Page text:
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We're Not So Ugly After All

We had found it beneath us to comment on the Travel & Leisure "survey" that voted Philadelphians to be the ugliest Americans -- as if our radiance can be divined by mere appearances. Clearly they've never stopped by The Trestle Inn.

We're Not So Ugly After All

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BeautifuldoggieWe had found it beneath us to comment on the Travel & Leisure "survey" that voted Philadelphians to be the ugliest Americans -- as if our radiance can be divined by mere appearances. Clearly they've never stopped by The Trestle Inn.

Besides, Philadelphia Will Do already came up with a Mad Libs to lampoon the latest affrontery, and how can we beat that?

But when The Numbers Guy in the Wall Street Journal rode to our civic rescue today, I felt attention had to be paid.

Carl Bialik dug into the "methodology" of Travel & Leisure, concluding that the ranking -- we were last of 25 cities -- was "far from a scientific comparison of the bone structure and facial symmetry of urban dwellers."

Why? Let him enumerate the ways.

First, a pretty shallow sample, and we're talking statistically.  Instead of doing the representative thing, T & L relied on clicks on its Web site. Duh. For two months, the mag polled it's readers. Nothing kept them from voting repeatedly.  The voters were asked to rank 55 separate attributes for U.S. cities. Few hung with the survey long enough to rate all the cities. So a Santa Fe won it's rating through 428 votes, where NYC attracted 3,059 respondents.

A T & L spokeswoman told The Journal's numbers dude:

"We’re confident in our methodology." She noted that completing the survey for any one city took seven to ten minutes, so it was unlikely many people stuffed the ballot boxes. "We didn’t do it to shame any city," she said. "We asked people to rate positive attributes."

Philly’s attractiveness rating was 3.75, and every other city came in at 3.95 or higher, which suggested to the number's dude "that either urban Americans all have roots in Lake Wobegon, or they’re being graded on a curve."

They did say that our restaurants rocked.

The Journal mentioned that Philadelphia City Council was outraged by the survey.

A locally owned tab wrote:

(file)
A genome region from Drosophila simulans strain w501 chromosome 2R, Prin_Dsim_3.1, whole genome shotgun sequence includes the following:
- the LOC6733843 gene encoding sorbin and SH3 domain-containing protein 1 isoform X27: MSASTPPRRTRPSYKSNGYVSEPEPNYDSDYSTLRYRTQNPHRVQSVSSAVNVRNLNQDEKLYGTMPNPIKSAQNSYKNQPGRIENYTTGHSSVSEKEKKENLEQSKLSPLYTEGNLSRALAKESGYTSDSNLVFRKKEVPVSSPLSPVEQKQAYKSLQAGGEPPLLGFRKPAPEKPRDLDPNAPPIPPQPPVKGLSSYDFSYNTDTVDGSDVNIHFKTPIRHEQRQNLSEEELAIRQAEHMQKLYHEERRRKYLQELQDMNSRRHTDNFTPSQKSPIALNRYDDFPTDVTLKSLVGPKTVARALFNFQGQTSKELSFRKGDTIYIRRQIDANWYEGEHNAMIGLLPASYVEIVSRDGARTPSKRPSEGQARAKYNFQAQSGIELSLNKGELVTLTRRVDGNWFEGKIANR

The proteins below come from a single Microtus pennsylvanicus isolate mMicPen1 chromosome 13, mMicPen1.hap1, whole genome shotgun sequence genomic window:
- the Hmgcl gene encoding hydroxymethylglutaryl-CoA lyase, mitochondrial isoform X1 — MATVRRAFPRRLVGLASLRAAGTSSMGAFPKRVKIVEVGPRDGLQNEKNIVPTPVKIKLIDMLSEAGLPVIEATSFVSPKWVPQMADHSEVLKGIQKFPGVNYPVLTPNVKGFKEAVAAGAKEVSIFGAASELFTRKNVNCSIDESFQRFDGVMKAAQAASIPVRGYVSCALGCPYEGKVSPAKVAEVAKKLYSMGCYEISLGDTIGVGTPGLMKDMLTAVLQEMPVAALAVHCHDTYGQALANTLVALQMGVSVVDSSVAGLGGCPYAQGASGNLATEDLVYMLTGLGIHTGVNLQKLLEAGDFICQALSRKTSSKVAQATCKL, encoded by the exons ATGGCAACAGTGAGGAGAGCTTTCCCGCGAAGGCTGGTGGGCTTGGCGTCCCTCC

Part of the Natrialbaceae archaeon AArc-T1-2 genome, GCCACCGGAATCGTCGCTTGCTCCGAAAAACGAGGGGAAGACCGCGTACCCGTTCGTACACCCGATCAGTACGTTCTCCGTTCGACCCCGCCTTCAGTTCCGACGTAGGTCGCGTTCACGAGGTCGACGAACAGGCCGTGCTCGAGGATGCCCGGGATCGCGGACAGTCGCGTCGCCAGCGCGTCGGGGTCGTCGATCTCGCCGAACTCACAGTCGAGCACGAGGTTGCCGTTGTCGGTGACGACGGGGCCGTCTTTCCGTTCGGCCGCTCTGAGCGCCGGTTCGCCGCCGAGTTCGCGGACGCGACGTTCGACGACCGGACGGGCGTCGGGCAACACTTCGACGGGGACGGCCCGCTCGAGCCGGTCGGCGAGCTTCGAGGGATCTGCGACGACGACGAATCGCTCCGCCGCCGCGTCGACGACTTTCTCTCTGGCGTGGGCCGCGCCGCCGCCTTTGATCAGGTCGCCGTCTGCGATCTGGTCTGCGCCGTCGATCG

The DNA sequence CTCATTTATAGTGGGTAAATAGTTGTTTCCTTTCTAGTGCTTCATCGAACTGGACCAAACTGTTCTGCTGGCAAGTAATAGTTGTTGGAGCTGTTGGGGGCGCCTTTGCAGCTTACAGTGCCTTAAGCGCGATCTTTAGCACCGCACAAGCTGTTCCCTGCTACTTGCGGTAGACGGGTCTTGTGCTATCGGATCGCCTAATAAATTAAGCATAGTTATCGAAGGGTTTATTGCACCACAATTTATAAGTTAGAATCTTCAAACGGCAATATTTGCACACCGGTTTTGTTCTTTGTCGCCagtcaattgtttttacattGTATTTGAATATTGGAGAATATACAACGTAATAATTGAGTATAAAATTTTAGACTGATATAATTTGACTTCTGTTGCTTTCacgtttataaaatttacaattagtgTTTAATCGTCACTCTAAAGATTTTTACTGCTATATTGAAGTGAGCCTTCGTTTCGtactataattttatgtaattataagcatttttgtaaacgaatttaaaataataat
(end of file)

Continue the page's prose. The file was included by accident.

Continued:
"This is the city of Fabian and Frankie Avalon and Grace Kelly," said City Councilman Frank DiCicco. "Are they saying we've morphed into ugly people over the last few decades? Somebody's drinking something out there."

I see a Travel & Leisure ban to go with the trans-fat and indoor smoking.

Anthony
Posted 10/26/2007 11:28:44 AM
Geez, as if it wasn't bad enough around here.  Brian Griese, Gagne's hurt, the stinking Red Sox ... now, we get the Rodney Dangerfield second-opinion:
"OK, you're ugly too!"
Stefan
Posted 11/06/2007 03:50:43 PM
I choose to embrace our ugliness. It means we have character...or at least, a lot of characters which make Market East seem like a lot of fun on the weekends. But I must admit, as I walk around town, we aren't the prettiest group that I've ever seen. Flyers and Eagles jerseys don't really show us off. And there is so much spit and urine on the sidewalks that it makes our faces contort a bit as we are walking by. So maybe we have a lot of potential, and if we clean up the place a bit, then we'll start smiling again. And nothing says pretty like a smiling Philadelphian with a face full of cheesesteaks. Don't worry too much about this and remember, if everyone else is ugly, it makes us look a bit better. It is better to be a big fish in a ..... oh, you get the idea. 
Daniel Rubin Inquirer Columnist
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Blinq is a news commentary blog featuring contributions from Inquirer Metro columnists Karen Heller, Kevin Riordan and Daniel Rubin.

Daniel Rubin Inquirer Columnist
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